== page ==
I've read Howl twice (and now definitely want to read it again). There's no way I came close, in either of those readings, to truly understanding it. But, as with any quality literature, poetry or fiction, reading it was an intereactive experience between the words and me, between the mind of the poet and the mind of the reader, with me, the reader, my reading brain, creating images, ideas, feelings from the words created by the writer. As any writer knows, book, story, or poem, no reader reads the same thing. The words may be the same in every edition, yet every reader's brain makes of the writer's words something else. Even with fiction, even with the most straightforward conventionally written plot-driven story or novel, the act of reading is an imaginative, creative act--what each reader sees in her mind's eye is her own translation of the writer's words. This is what I mean when I say literature is not a literal art form--although on one level there is nothing more precise than words, on another, the most meaningful level, I think, the words serve as merely a sort of gateway, opening up worlds that the reader enters and creates as she reads. This is the interactive alliance between writer and reader. This is why reading, at least when the material you're reading is at the level of art, is a thrilling and creative act.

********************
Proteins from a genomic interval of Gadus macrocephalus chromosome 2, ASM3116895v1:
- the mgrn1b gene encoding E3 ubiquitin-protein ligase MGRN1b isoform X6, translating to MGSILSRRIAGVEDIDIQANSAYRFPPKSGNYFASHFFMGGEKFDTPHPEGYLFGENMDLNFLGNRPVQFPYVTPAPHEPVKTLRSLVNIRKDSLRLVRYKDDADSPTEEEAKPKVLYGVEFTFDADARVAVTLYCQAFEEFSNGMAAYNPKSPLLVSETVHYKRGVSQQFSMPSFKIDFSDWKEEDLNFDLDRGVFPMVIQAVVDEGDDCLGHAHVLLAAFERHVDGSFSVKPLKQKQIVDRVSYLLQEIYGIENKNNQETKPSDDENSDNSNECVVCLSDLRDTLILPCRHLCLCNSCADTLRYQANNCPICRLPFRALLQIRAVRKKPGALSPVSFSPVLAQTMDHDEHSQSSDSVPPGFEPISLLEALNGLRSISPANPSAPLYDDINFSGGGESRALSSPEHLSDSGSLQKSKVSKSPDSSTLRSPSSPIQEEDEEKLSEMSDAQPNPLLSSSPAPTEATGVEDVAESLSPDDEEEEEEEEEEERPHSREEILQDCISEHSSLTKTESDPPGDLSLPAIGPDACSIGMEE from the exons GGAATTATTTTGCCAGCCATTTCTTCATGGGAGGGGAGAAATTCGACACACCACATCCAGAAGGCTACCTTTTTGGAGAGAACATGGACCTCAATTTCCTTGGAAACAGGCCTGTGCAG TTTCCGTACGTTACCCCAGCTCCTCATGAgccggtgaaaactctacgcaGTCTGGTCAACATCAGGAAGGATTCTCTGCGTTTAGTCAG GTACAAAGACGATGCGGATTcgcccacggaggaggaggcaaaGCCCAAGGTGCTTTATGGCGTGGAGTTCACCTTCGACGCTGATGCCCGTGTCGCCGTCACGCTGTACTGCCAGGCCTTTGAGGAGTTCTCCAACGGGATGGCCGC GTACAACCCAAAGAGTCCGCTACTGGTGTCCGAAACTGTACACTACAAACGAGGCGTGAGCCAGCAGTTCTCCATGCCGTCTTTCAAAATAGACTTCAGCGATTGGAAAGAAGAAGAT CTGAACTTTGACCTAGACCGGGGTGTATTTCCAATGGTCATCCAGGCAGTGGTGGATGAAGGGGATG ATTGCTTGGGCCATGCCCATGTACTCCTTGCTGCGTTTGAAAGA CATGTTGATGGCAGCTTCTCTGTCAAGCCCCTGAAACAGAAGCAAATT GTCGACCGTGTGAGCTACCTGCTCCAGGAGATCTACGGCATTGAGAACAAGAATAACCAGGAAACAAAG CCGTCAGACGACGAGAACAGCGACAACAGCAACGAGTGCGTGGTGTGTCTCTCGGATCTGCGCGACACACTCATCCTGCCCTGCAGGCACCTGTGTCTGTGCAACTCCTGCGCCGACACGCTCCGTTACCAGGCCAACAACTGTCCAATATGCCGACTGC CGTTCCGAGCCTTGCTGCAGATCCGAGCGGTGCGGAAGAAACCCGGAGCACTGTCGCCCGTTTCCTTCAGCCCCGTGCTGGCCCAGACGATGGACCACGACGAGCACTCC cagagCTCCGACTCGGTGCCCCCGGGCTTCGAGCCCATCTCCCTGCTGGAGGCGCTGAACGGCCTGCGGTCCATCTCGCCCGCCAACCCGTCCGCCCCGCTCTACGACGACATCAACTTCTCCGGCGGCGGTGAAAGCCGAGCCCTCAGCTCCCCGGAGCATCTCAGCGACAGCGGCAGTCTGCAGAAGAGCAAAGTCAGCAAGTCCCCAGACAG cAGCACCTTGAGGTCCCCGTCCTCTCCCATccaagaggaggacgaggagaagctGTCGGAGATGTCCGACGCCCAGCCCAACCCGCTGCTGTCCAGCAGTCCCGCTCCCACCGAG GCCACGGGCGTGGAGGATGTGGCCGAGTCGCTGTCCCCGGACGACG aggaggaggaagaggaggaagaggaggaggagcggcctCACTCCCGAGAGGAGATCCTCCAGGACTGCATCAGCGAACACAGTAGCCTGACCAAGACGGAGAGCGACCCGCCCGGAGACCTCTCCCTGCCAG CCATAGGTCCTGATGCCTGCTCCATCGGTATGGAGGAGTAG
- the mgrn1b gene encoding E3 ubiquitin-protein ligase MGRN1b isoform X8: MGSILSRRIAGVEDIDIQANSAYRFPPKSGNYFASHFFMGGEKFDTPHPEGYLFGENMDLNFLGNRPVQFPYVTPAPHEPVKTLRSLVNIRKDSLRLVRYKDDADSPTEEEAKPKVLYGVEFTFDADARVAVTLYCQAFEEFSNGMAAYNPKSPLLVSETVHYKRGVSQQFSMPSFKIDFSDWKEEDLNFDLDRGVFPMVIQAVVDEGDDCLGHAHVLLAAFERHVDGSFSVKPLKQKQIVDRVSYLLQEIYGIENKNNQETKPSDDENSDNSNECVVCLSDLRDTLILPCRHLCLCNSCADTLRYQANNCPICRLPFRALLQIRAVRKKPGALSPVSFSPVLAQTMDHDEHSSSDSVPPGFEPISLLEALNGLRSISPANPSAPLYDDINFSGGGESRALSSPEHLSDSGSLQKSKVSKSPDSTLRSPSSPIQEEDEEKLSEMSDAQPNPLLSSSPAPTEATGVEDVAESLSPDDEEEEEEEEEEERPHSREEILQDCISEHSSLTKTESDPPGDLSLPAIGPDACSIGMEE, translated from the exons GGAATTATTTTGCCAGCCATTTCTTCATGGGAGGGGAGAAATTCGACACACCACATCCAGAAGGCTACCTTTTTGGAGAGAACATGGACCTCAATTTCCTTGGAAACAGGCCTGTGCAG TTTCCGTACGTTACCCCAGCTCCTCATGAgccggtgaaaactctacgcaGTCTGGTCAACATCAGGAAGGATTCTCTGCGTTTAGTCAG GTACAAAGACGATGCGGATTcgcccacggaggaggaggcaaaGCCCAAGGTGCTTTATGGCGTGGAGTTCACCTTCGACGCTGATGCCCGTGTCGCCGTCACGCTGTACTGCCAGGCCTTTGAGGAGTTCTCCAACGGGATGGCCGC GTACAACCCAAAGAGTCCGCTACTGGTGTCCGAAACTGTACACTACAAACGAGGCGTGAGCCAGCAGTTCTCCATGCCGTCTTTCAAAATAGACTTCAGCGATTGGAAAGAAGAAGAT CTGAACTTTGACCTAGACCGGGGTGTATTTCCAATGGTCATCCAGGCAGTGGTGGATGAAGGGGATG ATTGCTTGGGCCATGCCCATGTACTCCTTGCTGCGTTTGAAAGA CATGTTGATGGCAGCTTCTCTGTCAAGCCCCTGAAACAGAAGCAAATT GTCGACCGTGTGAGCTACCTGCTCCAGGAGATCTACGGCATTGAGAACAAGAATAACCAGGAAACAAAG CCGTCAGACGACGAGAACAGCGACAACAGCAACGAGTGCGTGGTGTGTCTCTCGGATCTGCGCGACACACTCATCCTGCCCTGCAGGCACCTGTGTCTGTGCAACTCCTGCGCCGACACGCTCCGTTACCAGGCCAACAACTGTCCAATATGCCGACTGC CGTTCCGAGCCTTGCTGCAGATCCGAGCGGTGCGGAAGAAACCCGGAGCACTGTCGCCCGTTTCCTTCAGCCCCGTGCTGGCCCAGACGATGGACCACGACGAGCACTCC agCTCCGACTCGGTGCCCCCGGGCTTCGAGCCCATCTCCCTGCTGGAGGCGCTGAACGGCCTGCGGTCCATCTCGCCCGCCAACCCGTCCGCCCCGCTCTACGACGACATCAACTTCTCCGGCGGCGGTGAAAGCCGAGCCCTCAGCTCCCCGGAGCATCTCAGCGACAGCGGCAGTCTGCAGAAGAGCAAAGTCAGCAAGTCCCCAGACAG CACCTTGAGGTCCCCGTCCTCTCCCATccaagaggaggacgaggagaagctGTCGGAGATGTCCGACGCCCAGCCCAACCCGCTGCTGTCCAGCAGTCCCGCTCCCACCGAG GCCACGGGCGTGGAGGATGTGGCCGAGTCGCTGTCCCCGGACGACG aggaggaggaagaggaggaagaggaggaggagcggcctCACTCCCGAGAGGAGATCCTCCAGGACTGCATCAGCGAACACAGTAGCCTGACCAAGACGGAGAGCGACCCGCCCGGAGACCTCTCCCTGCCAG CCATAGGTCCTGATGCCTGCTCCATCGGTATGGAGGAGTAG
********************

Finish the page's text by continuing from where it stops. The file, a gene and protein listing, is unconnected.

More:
It's also why I generally feel that movies aren't the sublime art form that literature is, a view that I know opens me to all sorts of attack and that, truthfuly, I probably can't defend terribly articulately and am even willing to allow might turn out to be harebrained once someone argues me out of it. Till then, though, I can't help but feel that because movies depict everything right there on the screen, show every character's facial expressions, broadcast every character's voice, breathing, tone, tears, display brick buildings, green fields, bullets, blood, and so on--because, that is, they leave little or nothing to the viewer's imagination, they can't and don't achieve what books can. I think this is why film adaptations of books almost always disappoint. It's not just that Hollywood's crass profit-driven aesthetic sabotages any hope of capturing the depth and beauty of a great novel. It's that, just by the act of taking all those words that had been left to the reader's imagination to conjure into images and ideas each inside her own mind, taking those words, stripping them of multiple levels of meaning and alternate interpretations and transforming them into one inescapable literal depiction, the movie by definition destroys, subverts, dumbs down, dare I say erases the art from, the novel, story or poem.

To me, that's what the animation does in this movie. Otherwise, it would have been an intelligent, interesting consideration of art, the artistic process, the clash of art and commerce, censorship, gay oppression, all spiced with enough exciting readings of parts of Howl to entice viewers to read, or reread, Ginsberg's masterpiece. It's still that, but just barely, because, for this viewer at least, the animation sequences deny me entry into the heart of the poem and the mind of the poet.

Wednesday, October 20, 2010